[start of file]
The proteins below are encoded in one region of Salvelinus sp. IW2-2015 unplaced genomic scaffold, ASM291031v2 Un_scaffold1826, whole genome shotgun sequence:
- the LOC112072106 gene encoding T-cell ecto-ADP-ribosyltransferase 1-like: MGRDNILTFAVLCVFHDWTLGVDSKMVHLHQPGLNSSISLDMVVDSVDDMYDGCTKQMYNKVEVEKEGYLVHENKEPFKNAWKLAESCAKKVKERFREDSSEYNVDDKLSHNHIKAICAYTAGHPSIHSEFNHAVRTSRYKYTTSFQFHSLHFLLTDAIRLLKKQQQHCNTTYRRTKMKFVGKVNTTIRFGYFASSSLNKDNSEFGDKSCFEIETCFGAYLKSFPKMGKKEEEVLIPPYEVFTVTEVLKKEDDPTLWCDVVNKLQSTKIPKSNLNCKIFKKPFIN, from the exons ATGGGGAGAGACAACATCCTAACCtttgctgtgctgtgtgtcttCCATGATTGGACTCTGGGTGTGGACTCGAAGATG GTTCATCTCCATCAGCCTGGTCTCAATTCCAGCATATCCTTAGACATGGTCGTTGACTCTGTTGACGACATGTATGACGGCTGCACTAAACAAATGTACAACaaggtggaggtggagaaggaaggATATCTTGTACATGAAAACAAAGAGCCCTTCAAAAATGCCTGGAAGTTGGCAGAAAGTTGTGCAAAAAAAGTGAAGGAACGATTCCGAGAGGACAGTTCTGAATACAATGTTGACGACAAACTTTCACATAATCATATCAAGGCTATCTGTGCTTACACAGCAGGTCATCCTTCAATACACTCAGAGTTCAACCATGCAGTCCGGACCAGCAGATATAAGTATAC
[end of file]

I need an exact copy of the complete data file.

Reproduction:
The proteins below are encoded in one region of Salvelinus sp. IW2-2015 unplaced genomic scaffold, ASM291031v2 Un_scaffold1826, whole genome shotgun sequence:
- the LOC112072106 gene encoding T-cell ecto-ADP-ribosyltransferase 1-like: MGRDNILTFAVLCVFHDWTLGVDSKMVHLHQPGLNSSISLDMVVDSVDDMYDGCTKQMYNKVEVEKEGYLVHENKEPFKNAWKLAESCAKKVKERFREDSSEYNVDDKLSHNHIKAICAYTAGHPSIHSEFNHAVRTSRYKYTTSFQFHSLHFLLTDAIRLLKKQQQHCNTTYRRTKMKFVGKVNTTIRFGYFASSSLNKDNSEFGDKSCFEIETCFGAYLKSFPKMGKKEEEVLIPPYEVFTVTEVLKKEDDPTLWCDVVNKLQSTKIPKSNLNCKIFKKPFIN, from the exons ATGGGGAGAGACAACATCCTAACCtttgctgtgctgtgtgtcttCCATGATTGGACTCTGGGTGTGGACTCGAAGATG GTTCATCTCCATCAGCCTGGTCTCAATTCCAGCATATCCTTAGACATGGTCGTTGACTCTGTTGACGACATGTATGACGGCTGCACTAAACAAATGTACAACaaggtggaggtggagaaggaaggATATCTTGTACATGAAAACAAAGAGCCCTTCAAAAATGCCTGGAAGTTGGCAGAAAGTTGTGCAAAAAAAGTGAAGGAACGATTCCGAGAGGACAGTTCTGAATACAATGTTGACGACAAACTTTCACATAATCATATCAAGGCTATCTGTGCTTACACAGCAGGTCATCCTTCAATACACTCAGAGTTCAACCATGCAGTCCGGACCAGCAGATATAAGTATAC